top of page
Neonatal Herpes Stories
Joshua's story
2 weeks.jpg
3.75 months.jpg
4 months.jpg
4 years.jpg

By Quinn's mum and dad; Frances and Tony

One night when Quinn was three and a half months old, he made a new noise as he woke for his midnight feed; a funny little cry that stopped as quickly as it started before he went back to sleep peacefully. The next morning, he did it again, a jittery repetitive moan. When he did it a third time, we knew something wasn’t quite right and took him to A & E. On the way, he did it again and his arm started shaking too and for the first-time it occurred to us he could be having a seizure.

Not long after we arrived in the A&E waiting room, he started fitting again and now it was clear he was having a seizure. Quinn was rushed into Resus and closely monitored while they administered anti-convulsants. We were able to gently stroke his tiny hand to re-assure him until thankfully, the drugs eventually took effect. Once he was stable Quinn was taken for a CT scan to see if it could throw any light on the cause of the seizures and he was admitted to the children’s ward where, over the next few days, he continued to have several more seizures; that squeaky moan as his tongue wagged and those little jitters with his right hand clenched, etched into our memories forever.


The CT scan showed blood on his brain and a follow-up MRI scan revealed lesions that suggested they could be related to infection. Quinn had had a skin and eye infection when he was a week old and been tested for Herpes Simplex Virus (HSV). He was initially treated with antibiotics for that until, after a week wait, test results had come back positive for HSV type 1. He had then been given a two week course of oral antiviral medicine and he spots cleared up quickly so we believed the treatment had been successful.

Despite this previous HSV1 infection, Quinn was only briefly given intravenous antivirals after presenting with the seizures. As they had been when he was a week old, the paediatricians seemed reluctant to give the invasive antiviral treatment until test results confirmed a current HSV infection, he was instead given intravenous antibiotics. By the fifth day, his seizures had increased in severity and his responsiveness had deteriorated to the point that the decision was made to transfer him to a paediatric intensive care unit (PICU) at a hospital 20 miles away.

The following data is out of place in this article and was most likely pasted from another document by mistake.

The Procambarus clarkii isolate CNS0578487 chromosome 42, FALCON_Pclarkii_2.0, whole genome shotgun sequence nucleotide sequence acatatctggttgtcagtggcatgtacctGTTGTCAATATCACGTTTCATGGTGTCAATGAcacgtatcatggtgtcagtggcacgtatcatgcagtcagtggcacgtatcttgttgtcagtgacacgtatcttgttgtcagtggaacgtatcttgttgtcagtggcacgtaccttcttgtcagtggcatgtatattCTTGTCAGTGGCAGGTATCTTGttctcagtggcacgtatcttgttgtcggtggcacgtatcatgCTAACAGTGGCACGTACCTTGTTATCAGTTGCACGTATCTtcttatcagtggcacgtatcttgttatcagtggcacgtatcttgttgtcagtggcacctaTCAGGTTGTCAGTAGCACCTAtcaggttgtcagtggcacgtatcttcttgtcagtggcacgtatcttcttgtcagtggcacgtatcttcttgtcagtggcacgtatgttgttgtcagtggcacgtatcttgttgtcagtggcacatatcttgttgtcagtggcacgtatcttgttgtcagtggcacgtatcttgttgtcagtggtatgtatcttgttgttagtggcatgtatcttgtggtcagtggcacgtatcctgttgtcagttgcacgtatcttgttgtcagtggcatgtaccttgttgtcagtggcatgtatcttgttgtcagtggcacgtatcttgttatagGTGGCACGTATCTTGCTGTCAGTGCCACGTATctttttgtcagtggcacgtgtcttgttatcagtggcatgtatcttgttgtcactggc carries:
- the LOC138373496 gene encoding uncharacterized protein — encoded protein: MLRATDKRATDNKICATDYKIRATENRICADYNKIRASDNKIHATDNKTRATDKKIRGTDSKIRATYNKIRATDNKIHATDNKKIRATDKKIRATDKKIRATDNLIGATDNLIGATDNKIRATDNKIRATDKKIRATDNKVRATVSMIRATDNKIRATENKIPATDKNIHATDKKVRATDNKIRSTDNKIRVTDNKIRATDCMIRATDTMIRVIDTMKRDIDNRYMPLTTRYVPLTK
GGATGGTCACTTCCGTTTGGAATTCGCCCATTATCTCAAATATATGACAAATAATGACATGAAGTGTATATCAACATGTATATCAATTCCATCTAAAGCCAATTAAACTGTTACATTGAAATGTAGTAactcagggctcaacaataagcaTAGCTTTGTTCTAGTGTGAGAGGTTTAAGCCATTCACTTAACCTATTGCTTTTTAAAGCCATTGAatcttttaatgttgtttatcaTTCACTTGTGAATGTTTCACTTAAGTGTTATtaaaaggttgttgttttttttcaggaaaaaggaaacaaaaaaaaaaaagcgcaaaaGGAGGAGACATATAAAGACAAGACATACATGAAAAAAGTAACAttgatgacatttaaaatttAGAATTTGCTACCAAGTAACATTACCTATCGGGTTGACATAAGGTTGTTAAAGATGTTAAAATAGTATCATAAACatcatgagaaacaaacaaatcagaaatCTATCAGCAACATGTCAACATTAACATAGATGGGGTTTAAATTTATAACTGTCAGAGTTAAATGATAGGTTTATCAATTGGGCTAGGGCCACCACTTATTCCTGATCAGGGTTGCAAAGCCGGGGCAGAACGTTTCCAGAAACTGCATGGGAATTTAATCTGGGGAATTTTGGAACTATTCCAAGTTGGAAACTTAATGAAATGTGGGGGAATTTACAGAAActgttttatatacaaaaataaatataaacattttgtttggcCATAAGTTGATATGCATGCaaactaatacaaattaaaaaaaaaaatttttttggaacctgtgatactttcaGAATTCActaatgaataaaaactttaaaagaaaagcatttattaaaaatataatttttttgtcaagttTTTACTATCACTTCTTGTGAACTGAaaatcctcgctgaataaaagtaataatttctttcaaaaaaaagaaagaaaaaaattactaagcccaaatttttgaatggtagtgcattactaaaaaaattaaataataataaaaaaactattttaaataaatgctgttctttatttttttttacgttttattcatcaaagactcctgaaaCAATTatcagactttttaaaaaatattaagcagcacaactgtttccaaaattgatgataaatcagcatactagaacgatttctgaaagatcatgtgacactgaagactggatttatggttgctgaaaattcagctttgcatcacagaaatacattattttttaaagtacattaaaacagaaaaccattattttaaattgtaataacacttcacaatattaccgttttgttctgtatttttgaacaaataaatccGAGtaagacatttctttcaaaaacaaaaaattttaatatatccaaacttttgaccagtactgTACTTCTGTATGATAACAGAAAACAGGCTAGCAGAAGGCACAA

After arrival at PICU, Quinn was finally put on intravenous antivirals and thankfully, after one night on PICU, he had improved enough to be transferred to a paediatric ward. During this long week, Quinn’s development seemed to regress; briefly returning to newborn-like but luckily within days of starting the treatment we observed him relearn skills and we were flooded with relief when he smiled again for the first time. The intravenous antivirals given to him for several hours a day over the next three weeks saved his life.

Samples were taken in attempt to confirm that this nightmare had been the result of a Herpes infection but they all came back negative. However, he received the diagnosis of probable HSV1 infection regardless based on his previous known infection and his rapid improvement after receiving the antivirals regularly. After four weeks in hospital, Quinn was finally discharged. He continued on anti-convulsants for few months and oral antivirals until he was a year old.


Quinn is now four and he’s a happy, healthy, smart little boy. The doctors have told us that if the virus was to reactivate it would likely result in a skin infection and not affect his brain again. Thankfully he hasn’t yet had a repeat episode of even a skin infection. However, as a result of the damage to his brain, he has mild motor delay. He is currently receiving help from Occupational and Speech and Language therapists because he has trouble with his muscle control particularly of his right hand and mouth; the parts of his body we witnessed bear the brunt of the seizures, as eternal reminders of what he suffered through.


We wish neonatal herpes was more at the forefront of healthcare professionals’ and parents’ minds. Quinn’s story is full of ‘what ifs’; what if the midwife that thought his spots when he was a newborn looked like chicken pox realised that HSV lesions look very similar and sent us back to the hospital at that point, what if the paediatricians considered HSV more of a likely diagnosis and gave him antivirals while waiting for test results, what if they had been more willing to use the intravenous antivirals, what if they (and us) had been more aware of the risk that the infection could return after several months and what that might look like.

How Quinn picked up the infection remains unresolved. We have both had cold sores outbreaks since childhood so knew we were carriers of HSV1, however neither of us had recently had a lesion at the time of his birth and don’t remember having one during his pregnancy. He was a C-section birth which is carries a low risk of transmission from mother to baby and he should have had some immunity from antibodies passing across the placenta during pregnancy.

Until we read information on the KTF website, we were unaware that herpes can be transmitted in the absence of symptoms and we are not sure it is well known amongst healthcare professionals because they have never mentioned it to us. Quinn’s story really highlights the need to increase awareness in healthcare professionals and the public that herpes infection should be considered in all babies who are unwell.

Read more stories of neonatal herpes infections here.

bottom of page